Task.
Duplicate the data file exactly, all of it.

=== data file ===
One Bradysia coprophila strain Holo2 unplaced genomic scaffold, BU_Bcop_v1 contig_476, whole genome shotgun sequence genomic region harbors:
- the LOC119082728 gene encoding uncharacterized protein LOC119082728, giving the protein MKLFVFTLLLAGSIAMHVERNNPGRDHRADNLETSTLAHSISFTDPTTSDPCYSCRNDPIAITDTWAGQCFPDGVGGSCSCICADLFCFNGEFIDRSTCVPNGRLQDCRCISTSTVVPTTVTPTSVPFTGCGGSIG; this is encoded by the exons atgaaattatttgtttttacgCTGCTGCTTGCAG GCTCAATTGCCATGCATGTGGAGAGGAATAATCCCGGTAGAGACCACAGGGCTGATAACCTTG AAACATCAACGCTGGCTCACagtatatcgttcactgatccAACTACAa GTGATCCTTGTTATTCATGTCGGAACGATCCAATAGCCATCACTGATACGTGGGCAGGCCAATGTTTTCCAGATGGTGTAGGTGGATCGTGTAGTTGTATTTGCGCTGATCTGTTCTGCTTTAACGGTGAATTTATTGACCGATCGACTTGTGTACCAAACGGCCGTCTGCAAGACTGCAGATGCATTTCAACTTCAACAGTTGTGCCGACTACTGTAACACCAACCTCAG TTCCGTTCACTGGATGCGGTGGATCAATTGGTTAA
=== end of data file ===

One Bradysia coprophila strain Holo2 unplaced genomic scaffold, BU_Bcop_v1 contig_476, whole genome shotgun sequence genomic region harbors:
- the LOC119082728 gene encoding uncharacterized protein LOC119082728, giving the protein MKLFVFTLLLAGSIAMHVERNNPGRDHRADNLETSTLAHSISFTDPTTSDPCYSCRNDPIAITDTWAGQCFPDGVGGSCSCICADLFCFNGEFIDRSTCVPNGRLQDCRCISTSTVVPTTVTPTSVPFTGCGGSIG; this is encoded by the exons atgaaattatttgtttttacgCTGCTGCTTGCAG GCTCAATTGCCATGCATGTGGAGAGGAATAATCCCGGTAGAGACCACAGGGCTGATAACCTTG AAACATCAACGCTGGCTCACagtatatcgttcactgatccAACTACAa GTGATCCTTGTTATTCATGTCGGAACGATCCAATAGCCATCACTGATACGTGGGCAGGCCAATGTTTTCCAGATGGTGTAGGTGGATCGTGTAGTTGTATTTGCGCTGATCTGTTCTGCTTTAACGGTGAATTTATTGACCGATCGACTTGTGTACCAAACGGCCGTCTGCAAGACTGCAGATGCATTTCAACTTCAACAGTTGTGCCGACTACTGTAACACCAACCTCAG TTCCGTTCACTGGATGCGGTGGATCAATTGGTTAA